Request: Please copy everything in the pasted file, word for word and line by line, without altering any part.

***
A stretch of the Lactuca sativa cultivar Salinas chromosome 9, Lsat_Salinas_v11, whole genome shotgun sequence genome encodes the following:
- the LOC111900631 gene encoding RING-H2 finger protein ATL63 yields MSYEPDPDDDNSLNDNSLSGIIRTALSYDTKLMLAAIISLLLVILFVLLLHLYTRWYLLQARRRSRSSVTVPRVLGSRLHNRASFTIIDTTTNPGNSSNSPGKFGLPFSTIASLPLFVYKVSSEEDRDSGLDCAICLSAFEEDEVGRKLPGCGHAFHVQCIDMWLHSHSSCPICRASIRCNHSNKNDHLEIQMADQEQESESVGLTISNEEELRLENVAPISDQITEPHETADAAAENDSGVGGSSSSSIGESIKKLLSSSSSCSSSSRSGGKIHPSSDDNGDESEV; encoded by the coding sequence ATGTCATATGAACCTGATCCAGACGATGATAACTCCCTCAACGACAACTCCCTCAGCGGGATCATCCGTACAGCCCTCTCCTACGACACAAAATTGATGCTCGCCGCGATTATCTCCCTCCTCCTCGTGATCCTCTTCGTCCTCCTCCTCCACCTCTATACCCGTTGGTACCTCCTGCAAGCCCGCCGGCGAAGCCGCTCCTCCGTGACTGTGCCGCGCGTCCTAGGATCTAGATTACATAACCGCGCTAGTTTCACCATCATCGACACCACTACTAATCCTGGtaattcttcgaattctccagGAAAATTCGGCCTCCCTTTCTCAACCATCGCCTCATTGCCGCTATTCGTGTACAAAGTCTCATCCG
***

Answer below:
A stretch of the Lactuca sativa cultivar Salinas chromosome 9, Lsat_Salinas_v11, whole genome shotgun sequence genome encodes the following:
- the LOC111900631 gene encoding RING-H2 finger protein ATL63 yields MSYEPDPDDDNSLNDNSLSGIIRTALSYDTKLMLAAIISLLLVILFVLLLHLYTRWYLLQARRRSRSSVTVPRVLGSRLHNRASFTIIDTTTNPGNSSNSPGKFGLPFSTIASLPLFVYKVSSEEDRDSGLDCAICLSAFEEDEVGRKLPGCGHAFHVQCIDMWLHSHSSCPICRASIRCNHSNKNDHLEIQMADQEQESESVGLTISNEEELRLENVAPISDQITEPHETADAAAENDSGVGGSSSSSIGESIKKLLSSSSSCSSSSRSGGKIHPSSDDNGDESEV; encoded by the coding sequence ATGTCATATGAACCTGATCCAGACGATGATAACTCCCTCAACGACAACTCCCTCAGCGGGATCATCCGTACAGCCCTCTCCTACGACACAAAATTGATGCTCGCCGCGATTATCTCCCTCCTCCTCGTGATCCTCTTCGTCCTCCTCCTCCACCTCTATACCCGTTGGTACCTCCTGCAAGCCCGCCGGCGAAGCCGCTCCTCCGTGACTGTGCCGCGCGTCCTAGGATCTAGATTACATAACCGCGCTAGTTTCACCATCATCGACACCACTACTAATCCTGGtaattcttcgaattctccagGAAAATTCGGCCTCCCTTTCTCAACCATCGCCTCATTGCCGCTATTCGTGTACAAAGTCTCATCCG